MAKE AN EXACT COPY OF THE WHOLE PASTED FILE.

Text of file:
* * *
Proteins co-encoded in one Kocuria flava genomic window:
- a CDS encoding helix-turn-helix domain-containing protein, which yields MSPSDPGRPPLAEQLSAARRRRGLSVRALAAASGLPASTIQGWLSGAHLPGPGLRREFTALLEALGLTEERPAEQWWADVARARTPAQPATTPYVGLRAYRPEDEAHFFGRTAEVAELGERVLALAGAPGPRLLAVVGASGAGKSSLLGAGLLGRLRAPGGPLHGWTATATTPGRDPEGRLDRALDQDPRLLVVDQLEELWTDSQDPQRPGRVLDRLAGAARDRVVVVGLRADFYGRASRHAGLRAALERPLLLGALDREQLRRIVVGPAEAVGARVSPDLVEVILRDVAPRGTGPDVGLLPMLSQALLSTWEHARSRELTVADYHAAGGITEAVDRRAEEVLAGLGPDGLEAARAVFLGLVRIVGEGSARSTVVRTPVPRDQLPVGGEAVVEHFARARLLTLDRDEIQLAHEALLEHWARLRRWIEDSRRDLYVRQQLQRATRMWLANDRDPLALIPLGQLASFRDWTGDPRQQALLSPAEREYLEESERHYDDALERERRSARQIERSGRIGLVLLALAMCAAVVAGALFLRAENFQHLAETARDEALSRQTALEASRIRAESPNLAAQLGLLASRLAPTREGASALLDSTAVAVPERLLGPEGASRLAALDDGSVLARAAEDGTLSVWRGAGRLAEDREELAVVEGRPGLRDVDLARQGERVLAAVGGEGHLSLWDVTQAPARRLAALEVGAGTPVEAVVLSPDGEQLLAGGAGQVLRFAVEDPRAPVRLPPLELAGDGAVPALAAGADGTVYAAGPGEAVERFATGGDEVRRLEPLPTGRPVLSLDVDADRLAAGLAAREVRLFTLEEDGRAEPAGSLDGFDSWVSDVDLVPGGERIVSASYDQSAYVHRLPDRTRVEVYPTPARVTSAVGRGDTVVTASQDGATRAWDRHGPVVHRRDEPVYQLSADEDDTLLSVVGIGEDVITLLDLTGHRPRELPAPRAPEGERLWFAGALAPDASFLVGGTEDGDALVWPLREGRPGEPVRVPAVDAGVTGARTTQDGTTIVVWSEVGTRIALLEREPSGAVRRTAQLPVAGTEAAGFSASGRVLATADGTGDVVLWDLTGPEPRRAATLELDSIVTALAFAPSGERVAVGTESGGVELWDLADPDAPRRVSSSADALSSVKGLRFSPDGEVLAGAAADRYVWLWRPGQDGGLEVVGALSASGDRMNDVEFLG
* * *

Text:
Proteins co-encoded in one Kocuria flava genomic window:
- a CDS encoding helix-turn-helix domain-containing protein, which yields MSPSDPGRPPLAEQLSAARRRRGLSVRALAAASGLPASTIQGWLSGAHLPGPGLRREFTALLEALGLTEERPAEQWWADVARARTPAQPATTPYVGLRAYRPEDEAHFFGRTAEVAELGERVLALAGAPGPRLLAVVGASGAGKSSLLGAGLLGRLRAPGGPLHGWTATATTPGRDPEGRLDRALDQDPRLLVVDQLEELWTDSQDPQRPGRVLDRLAGAARDRVVVVGLRADFYGRASRHAGLRAALERPLLLGALDREQLRRIVVGPAEAVGARVSPDLVEVILRDVAPRGTGPDVGLLPMLSQALLSTWEHARSRELTVADYHAAGGITEAVDRRAEEVLAGLGPDGLEAARAVFLGLVRIVGEGSARSTVVRTPVPRDQLPVGGEAVVEHFARARLLTLDRDEIQLAHEALLEHWARLRRWIEDSRRDLYVRQQLQRATRMWLANDRDPLALIPLGQLASFRDWTGDPRQQALLSPAEREYLEESERHYDDALERERRSARQIERSGRIGLVLLALAMCAAVVAGALFLRAENFQHLAETARDEALSRQTALEASRIRAESPNLAAQLGLLASRLAPTREGASALLDSTAVAVPERLLGPEGASRLAALDDGSVLARAAEDGTLSVWRGAGRLAEDREELAVVEGRPGLRDVDLARQGERVLAAVGGEGHLSLWDVTQAPARRLAALEVGAGTPVEAVVLSPDGEQLLAGGAGQVLRFAVEDPRAPVRLPPLELAGDGAVPALAAGADGTVYAAGPGEAVERFATGGDEVRRLEPLPTGRPVLSLDVDADRLAAGLAAREVRLFTLEEDGRAEPAGSLDGFDSWVSDVDLVPGGERIVSASYDQSAYVHRLPDRTRVEVYPTPARVTSAVGRGDTVVTASQDGATRAWDRHGPVVHRRDEPVYQLSADEDDTLLSVVGIGEDVITLLDLTGHRPRELPAPRAPEGERLWFAGALAPDASFLVGGTEDGDALVWPLREGRPGEPVRVPAVDAGVTGARTTQDGTTIVVWSEVGTRIALLEREPSGAVRRTAQLPVAGTEAAGFSASGRVLATADGTGDVVLWDLTGPEPRRAATLELDSIVTALAFAPSGERVAVGTESGGVELWDLADPDAPRRVSSSADALSSVKGLRFSPDGEVLAGAAADRYVWLWRPGQDGGLEVVGALSASGDRMNDVEFLG